Plenty of Dip and No Chips In the Auto Industry: Earlier this month The Ticker Tape covered the semiconductor shortage and its potential impact on digital devices and cars. With vaccinations rolling out—and with restaurants, retail businesses, and other commercial spaces opening up—the demand for new cars is heating up as well. But then we get to the supply end of the equation which throws a little cold water on the story. Looking to buy a General Motors Company (NYSE: GM) pickup truck? It may be missing a fuel module that it typically carries. Meanwhile, Honda Motor Co Ltd (NYSE: HMC) opted to cut car production in some US plants rather than skip its parts, a move that mirrors Toyota Motor Corp (NYSE: TM) and Volkswagen AG (OTC: VLKAF) as well. There aren’t enough chips to go around.

Now the issue has made its way to Washington, with lawmakers on both sides of the aisle saying we’ve been relying too heavily on foreign semiconductor producers. And last month, President Biden signed an executive order pledging around $37 billion to supercharge homegrown chip manufacturing. How long might this last? But that can take a while—even the rosiest predictions suggest it could be the second half of this year at the soonest. Until then, we can likely expect less supply, scaled-down products, and/or higher prices.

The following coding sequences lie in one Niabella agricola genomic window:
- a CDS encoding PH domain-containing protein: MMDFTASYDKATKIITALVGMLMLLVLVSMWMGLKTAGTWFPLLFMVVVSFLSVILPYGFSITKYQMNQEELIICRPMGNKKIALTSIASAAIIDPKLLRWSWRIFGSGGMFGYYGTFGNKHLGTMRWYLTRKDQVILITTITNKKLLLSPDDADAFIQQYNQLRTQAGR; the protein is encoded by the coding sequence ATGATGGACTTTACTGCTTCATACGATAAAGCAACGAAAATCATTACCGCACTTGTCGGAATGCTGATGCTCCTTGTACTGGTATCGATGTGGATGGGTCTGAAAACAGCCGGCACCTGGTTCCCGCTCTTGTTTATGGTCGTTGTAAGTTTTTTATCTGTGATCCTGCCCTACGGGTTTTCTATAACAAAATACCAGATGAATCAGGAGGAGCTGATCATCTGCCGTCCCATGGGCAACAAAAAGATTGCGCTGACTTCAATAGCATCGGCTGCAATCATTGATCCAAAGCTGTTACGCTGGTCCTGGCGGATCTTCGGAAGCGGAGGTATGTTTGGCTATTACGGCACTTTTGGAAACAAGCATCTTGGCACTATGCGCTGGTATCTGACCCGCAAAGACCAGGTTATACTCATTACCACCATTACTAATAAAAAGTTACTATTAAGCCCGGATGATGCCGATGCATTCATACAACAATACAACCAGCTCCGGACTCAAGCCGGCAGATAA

TD Ameritrade® commentary for educational purposes only. Member SIPC.

Photo by Wes Hicks on Unsplash


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Posted-In: FedEx Corporation Lennar CorporationEarnings News Economics Federal Reserve Markets Tech